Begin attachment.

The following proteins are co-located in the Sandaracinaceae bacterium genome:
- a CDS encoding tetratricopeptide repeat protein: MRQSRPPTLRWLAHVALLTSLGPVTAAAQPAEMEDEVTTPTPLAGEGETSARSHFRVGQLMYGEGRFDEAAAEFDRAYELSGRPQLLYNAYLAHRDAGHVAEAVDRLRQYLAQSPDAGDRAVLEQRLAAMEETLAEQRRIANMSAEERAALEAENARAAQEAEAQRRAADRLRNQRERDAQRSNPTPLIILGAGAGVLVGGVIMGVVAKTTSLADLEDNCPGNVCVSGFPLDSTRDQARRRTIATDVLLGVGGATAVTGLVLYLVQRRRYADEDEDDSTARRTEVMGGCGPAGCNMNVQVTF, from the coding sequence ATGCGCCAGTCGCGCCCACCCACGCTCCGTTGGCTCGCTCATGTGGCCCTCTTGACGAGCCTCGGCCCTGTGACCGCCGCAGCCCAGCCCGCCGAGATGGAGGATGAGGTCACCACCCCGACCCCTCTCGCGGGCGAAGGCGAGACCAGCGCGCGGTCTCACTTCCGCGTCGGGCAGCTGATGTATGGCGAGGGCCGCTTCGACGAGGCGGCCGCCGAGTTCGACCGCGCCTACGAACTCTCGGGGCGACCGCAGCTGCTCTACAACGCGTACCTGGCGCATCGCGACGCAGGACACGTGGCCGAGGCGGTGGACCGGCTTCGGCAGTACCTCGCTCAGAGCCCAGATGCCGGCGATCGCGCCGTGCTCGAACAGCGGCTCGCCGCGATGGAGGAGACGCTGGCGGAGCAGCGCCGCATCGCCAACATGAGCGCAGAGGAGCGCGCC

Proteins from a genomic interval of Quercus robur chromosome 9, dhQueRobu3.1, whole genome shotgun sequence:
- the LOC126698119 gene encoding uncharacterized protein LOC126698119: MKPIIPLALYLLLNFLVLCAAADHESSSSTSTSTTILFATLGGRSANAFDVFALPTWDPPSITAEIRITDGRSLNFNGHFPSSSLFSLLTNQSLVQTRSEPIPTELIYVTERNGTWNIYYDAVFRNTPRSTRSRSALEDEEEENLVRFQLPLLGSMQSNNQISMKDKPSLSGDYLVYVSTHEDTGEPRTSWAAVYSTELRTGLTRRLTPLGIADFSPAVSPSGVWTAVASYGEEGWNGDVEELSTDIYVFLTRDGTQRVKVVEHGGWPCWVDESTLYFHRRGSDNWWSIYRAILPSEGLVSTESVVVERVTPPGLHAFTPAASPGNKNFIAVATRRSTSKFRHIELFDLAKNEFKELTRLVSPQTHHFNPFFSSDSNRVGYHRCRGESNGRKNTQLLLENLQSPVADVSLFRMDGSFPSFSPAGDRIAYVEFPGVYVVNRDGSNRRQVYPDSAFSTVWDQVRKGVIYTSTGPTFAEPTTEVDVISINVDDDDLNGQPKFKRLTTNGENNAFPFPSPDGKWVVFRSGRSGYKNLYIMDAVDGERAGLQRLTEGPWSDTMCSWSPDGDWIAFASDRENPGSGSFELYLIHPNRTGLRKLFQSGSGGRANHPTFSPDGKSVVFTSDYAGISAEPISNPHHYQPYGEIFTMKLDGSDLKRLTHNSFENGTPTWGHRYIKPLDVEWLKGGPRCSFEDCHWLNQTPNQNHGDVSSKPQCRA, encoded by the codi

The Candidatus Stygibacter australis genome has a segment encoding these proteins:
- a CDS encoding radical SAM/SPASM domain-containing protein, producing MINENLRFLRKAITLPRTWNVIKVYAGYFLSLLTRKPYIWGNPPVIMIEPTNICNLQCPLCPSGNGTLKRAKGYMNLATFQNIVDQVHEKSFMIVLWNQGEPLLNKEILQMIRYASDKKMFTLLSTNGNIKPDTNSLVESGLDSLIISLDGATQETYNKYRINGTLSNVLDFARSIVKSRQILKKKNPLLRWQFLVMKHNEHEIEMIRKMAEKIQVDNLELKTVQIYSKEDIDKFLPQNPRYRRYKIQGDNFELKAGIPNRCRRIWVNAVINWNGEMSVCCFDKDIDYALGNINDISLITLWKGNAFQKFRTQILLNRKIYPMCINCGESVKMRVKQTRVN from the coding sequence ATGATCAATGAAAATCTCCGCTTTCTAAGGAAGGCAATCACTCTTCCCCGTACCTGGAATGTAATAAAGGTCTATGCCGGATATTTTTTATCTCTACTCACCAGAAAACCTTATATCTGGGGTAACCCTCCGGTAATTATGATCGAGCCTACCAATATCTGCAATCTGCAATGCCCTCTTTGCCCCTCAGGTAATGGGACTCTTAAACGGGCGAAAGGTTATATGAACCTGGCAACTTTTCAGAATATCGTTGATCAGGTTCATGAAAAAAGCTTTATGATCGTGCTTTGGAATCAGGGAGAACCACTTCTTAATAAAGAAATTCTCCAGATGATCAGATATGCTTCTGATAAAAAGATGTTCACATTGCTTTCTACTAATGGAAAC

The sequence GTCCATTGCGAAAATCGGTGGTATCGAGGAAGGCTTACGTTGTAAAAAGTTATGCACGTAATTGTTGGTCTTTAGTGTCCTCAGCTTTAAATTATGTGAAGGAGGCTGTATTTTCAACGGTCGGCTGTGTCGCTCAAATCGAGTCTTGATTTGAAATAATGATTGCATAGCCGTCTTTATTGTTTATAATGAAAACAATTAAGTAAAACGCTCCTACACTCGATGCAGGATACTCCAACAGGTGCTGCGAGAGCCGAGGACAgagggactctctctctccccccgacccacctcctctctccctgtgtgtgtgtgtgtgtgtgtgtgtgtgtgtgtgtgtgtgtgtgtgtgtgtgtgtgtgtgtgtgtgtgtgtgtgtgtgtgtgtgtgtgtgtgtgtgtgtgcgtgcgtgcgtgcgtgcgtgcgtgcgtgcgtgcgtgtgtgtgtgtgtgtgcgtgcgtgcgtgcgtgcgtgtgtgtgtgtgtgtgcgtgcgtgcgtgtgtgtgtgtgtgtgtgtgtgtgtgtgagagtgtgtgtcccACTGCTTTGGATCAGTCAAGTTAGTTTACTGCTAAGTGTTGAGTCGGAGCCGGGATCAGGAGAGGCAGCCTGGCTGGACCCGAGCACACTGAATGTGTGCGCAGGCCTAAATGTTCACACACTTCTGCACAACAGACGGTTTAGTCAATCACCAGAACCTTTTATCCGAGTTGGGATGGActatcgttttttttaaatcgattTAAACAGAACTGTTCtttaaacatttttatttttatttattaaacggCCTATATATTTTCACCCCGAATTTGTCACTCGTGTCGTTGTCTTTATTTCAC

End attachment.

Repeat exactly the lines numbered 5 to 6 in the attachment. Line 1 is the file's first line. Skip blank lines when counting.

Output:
The Candidatus Stygibacter australis genome has a segment encoding these proteins:
- a CDS encoding radical SAM/SPASM domain-containing protein, producing MINENLRFLRKAITLPRTWNVIKVYAGYFLSLLTRKPYIWGNPPVIMIEPTNICNLQCPLCPSGNGTLKRAKGYMNLATFQNIVDQVHEKSFMIVLWNQGEPLLNKEILQMIRYASDKKMFTLLSTNGNIKPDTNSLVESGLDSLIISLDGATQETYNKYRINGTLSNVLDFARSIVKSRQILKKKNPLLRWQFLVMKHNEHEIEMIRKMAEKIQVDNLELKTVQIYSKEDIDKFLPQNPRYRRYKIQGDNFELKAGIPNRCRRIWVNAVINWNGEMSVCCFDKDIDYALGNINDISLITLWKGNAFQKFRTQILLNRKIYPMCINCGESVKMRVKQTRVN from the coding sequence ATGATCAATGAAAATCTCCGCTTTCTAAGGAAGGCAATCACTCTTCCCCGTACCTGGAATGTAATAAAGGTCTATGCCGGATATTTTTTATCTCTACTCACCAGAAAACCTTATATCTGGGGTAACCCTCCGGTAATTATGATCGAGCCTACCAATATCTGCAATCTGCAATGCCCTCTTTGCCCCTCAGGTAATGGGACTCTTAAACGGGCGAAAGGTTATATGAACCTGGCAACTTTTCAGAATATCGTTGATCAGGTTCATGAAAAAAGCTTTATGATCGTGCTTTGGAATCAGGGAGAACCACTTCTTAATAAAGAAATTCTCCAGATGATCAGATATGCTTCTGATAAAAAGATGTTCACATTGCTTTCTACTAATGGAAAC